But I’ve gotten ahead of myself.

Readers of LYRIC INVESTIGATIONS need no introduction to the movements of the lyric. Even the shape of this poem on the page suggests the chiasm of outer/inner//lower/higher, though the last stage is definitely metaxical (assymetrical) rather than univocally conceptual. This chiasm opens into the fertile void of the parenthesis, which is very cool.

Before we get there we work through a catalogue of “things,” but things that comprise a pattern of understanding, each case seeming to illustrate what the poet’s voice has in mind. The fact that the “understandings” keep coming creates a sense of vertigo. Those lightbulbs packed in tissues and boxed up — I’m guessing here — that are “above all” is metaphysical in the old, 17th-century sense.

The chiasm turns inward in the second stanza. Outer maps inner but doesn’t contain it as the lower/higher figure begins to take over. The “eye” becomes the source of a formula that can only mean, to paraphrase, “disaster.” It should be noticed how Kwek’s playful resonance with past masters liberates his voice. Modern skepticism is all about loosening conceptual ties, so the sound fills the cracks in the conceptual scheme as the catalogue dissolves into behaviors, attitudes resisting the conceptual skeletons of the past.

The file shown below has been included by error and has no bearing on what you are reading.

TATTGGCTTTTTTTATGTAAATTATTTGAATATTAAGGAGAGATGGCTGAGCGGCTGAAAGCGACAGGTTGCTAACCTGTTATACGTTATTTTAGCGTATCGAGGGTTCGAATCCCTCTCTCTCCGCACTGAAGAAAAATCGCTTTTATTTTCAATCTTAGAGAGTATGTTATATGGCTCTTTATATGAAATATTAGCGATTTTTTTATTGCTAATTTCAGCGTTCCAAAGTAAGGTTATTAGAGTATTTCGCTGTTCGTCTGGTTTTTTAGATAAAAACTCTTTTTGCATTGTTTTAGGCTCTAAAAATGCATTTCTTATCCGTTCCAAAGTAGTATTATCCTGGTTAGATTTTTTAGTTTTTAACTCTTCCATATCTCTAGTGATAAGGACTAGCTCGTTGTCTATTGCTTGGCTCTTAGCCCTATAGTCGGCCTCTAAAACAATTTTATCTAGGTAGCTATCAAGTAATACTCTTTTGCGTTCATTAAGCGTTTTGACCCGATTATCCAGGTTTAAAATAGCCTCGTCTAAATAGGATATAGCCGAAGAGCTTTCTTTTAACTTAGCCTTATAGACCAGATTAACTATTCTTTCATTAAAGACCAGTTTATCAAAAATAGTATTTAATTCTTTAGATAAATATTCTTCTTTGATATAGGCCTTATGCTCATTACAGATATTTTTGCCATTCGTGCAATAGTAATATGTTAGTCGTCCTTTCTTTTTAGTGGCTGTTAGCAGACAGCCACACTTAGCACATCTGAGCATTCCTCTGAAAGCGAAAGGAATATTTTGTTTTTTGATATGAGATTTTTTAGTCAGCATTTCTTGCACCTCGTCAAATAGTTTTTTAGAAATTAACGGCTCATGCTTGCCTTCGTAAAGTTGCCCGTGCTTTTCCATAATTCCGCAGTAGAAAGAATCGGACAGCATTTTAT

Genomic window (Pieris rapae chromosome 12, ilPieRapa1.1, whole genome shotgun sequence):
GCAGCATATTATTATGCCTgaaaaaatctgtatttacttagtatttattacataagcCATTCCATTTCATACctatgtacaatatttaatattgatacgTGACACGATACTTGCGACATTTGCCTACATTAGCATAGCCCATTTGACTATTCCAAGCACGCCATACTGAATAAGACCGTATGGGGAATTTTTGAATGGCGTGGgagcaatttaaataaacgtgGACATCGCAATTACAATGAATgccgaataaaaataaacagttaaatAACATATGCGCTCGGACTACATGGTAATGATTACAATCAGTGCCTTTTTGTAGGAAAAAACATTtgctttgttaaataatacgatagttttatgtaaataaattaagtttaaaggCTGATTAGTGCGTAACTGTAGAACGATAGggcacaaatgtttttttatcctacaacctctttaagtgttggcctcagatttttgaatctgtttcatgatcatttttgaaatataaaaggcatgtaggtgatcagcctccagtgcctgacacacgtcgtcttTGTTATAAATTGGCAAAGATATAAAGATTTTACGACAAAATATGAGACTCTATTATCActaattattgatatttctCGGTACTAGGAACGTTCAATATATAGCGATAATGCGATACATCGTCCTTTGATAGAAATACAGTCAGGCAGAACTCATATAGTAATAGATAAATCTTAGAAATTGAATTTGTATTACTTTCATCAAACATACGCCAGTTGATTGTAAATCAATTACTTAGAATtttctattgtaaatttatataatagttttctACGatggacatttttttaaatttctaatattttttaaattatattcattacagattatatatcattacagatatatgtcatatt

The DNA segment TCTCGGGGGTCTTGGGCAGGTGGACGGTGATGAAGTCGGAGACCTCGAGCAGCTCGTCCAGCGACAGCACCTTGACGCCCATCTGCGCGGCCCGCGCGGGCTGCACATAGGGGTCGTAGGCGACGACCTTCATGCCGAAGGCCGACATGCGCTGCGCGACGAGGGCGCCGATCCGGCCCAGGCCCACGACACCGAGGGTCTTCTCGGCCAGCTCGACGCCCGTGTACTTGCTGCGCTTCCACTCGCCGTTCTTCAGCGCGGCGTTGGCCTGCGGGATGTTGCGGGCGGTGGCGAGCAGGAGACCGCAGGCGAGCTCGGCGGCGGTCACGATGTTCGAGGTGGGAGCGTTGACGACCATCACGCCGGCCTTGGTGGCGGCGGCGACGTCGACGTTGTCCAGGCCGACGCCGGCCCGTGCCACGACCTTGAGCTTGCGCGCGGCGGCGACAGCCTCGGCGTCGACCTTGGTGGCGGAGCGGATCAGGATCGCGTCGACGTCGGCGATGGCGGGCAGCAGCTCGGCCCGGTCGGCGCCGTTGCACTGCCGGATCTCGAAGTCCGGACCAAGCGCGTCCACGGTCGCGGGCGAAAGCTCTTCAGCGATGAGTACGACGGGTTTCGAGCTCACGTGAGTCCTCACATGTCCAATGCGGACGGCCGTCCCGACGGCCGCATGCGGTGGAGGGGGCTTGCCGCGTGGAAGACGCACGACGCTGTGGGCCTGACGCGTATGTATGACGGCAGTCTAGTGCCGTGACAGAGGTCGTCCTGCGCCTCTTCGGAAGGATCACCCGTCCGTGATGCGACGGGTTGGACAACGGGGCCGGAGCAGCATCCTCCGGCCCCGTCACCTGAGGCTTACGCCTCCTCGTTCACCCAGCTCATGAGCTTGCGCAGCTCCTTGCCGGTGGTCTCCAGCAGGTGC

It comes as a pleasant surprise that the chiasm transforms into a “transcendent” voice. I put transcendent in scare quotes not to undermine the meaning but to sharpen our awareness of the steepness of the tug. The “you” is the metaxical double that speaks from beyond the narrative scheme. It is the voice of the finite other of the poem itself. So this itinerary of MOVING achieves a new equilibrium between bareness of concept and richness of awareness of the muddle of the middle, the parenthesis.

I hope Kwek’s prominent base of operation in Oxford means his generation has overcome the metaphysical anorexia of the poststructural generation. Here in Rhode Island we can only hope.

LYRIC INVESTIGATIONS Francis Ponge “The Frog”

When little matchsticks of rain bounce off the drenched fields, an amphibian dwarf, a maimed Ophelia, barely the size of a fist, sometimes hops under the poet’s feet and flings herself into the next pond.
Let the nervous little thing run away. She has lovely legs. Her whole body is sheathed in waterproof skin. Hardly meat, her long muscles have an elegance neither fish nor fowl. But to escape one’s fingers, the fluidity joins forces with her struggle for life. Goitrous, she starts panting. . . . And that pounding heart, those wrinkled eyelids, that drooping mouth, move me to let her go.